SO YOU THINK STUDIOS SHOULD UNDERCUT THE COMPETITION?
The ideas will always be a defining factor of why a client should use an agency. But I also think there’ll be a natural undercutting: if you’re targeting clients who would usually use international agencies or major branding agencies, their fees will naturally be higher than yours if you’re a provincial or a small agency.
Your rate card could stay the same but you’re actually undercutting because you’re going up against much larger companies. But clients ultimately will decide it based on the work.
WHAT STEPS SHOULD ALL CREATIVE STUDIOS BE TAKING NOW?
I’ve been banging this drum for ten years: we go to the US, we went to Sydney, we’re now in Asia – but I hardly see a British agency when I’m out there pitching. I’m very surprised that people don’t tend to look up from their own backyard.
Because London has been such a focal point of the design world, there’s probably been no need to look beyond London. But I think smart designers now are making sure their passports are up to date and going overseas.
Because British design is without a doubt seen as the best in the world: in architecture, fashion, design, we’re in the Premier League. That respect then can turn into business – it’s often easier to pick up projects overseas than it is back home.
WHERE DO YOU SUGGEST PEOPLE LOOK FOR FOREIGN WORK?
We’ve been actively targeting the BRIC nations [the fastest-growing economies: Brazil, Russia, India and China] for the last two or three years. So we have work now coming out of Brazil.
In Russia, we’ve made quite a few inroads, and obviously in India and China everybody’s there already... That’s one reason we targeted and joined an Asian-based agency – they have resources in these countries that can otherwise prove quite difficult for an agency of our scale.
If people have the energy, and the time, and the willingness, and the drive, it’s just essential. You can chase your tail around Europe forever and get nowhere, but if you’re smart then the rewards can be great [further afield], especially in times like these.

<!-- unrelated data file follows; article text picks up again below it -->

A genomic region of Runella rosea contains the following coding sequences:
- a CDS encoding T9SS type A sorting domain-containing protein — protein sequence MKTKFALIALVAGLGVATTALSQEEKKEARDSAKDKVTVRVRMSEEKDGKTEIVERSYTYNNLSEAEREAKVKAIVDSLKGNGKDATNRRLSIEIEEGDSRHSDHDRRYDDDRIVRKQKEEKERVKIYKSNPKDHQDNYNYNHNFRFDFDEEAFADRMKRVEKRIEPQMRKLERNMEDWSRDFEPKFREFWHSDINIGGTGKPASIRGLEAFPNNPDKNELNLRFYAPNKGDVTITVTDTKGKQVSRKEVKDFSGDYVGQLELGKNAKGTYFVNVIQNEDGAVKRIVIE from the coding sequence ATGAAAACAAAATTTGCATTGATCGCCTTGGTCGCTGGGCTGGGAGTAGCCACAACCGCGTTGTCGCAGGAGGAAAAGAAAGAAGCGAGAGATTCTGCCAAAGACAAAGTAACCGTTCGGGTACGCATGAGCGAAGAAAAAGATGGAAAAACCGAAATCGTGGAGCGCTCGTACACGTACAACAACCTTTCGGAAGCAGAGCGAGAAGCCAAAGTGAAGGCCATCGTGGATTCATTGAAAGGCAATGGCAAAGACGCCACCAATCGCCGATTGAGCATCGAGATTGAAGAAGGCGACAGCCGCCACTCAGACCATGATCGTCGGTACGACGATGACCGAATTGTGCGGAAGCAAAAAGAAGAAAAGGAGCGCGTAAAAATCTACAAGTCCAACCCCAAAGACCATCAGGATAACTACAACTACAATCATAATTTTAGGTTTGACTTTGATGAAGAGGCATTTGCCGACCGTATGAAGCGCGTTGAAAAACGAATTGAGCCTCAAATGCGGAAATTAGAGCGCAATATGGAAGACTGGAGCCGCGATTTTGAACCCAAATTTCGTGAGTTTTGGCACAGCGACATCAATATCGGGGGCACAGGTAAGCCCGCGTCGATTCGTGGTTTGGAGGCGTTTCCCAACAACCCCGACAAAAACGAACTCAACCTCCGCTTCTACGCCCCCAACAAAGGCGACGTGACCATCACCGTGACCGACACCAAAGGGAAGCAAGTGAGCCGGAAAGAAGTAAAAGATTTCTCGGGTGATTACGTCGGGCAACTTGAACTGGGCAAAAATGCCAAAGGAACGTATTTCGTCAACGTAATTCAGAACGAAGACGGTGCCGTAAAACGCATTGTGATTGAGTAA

WHAT SHOULD STUDIOS BE HANGING ON TO AT ALL COSTS?
People, where they are directly contributing to the invoices. That’s ultimately the lifeblood of our agency: the hours that are put down on a timesheet that result in an invoice.
Efficiency is key. I wouldn’t cut back on technology either – there’s no point working on a Mac that’s three years old because you can’t afford a new one, because it’s a false economy.
If you think that an investment of a few thousand gets you a new Mac, but you do work in two thirds of the time, ultimately it will be worth it. It’s value-based decision-making rather than cost-based decision-making.
WHAT’S THE BIGGEST MISTAKE THAT SMALL STUDIOS ARE MAKING AT THE MOMENT?
I would say reacting to this crumbling world by holding onto people: it comes back to pride, and a fear that if you let 20 per cent of your people go then the other 80 per cent are all going to get disgruntled.
If anyone is still holding onto the numbers of people they required in the good times then they’re kidding themselves, and if they’ve not acted yet then they should be doing tomorrow.
It’s harsh, but the number one overhead is salary. They should also go back to their landlord and do a deal on the lease. We’ve done that several times: no landlord wants to lose any money right now, but if you’re paying £60,000 a year, try to get that down to £50,000 or £45,000 straight away: give them the option of that or your studio moving out.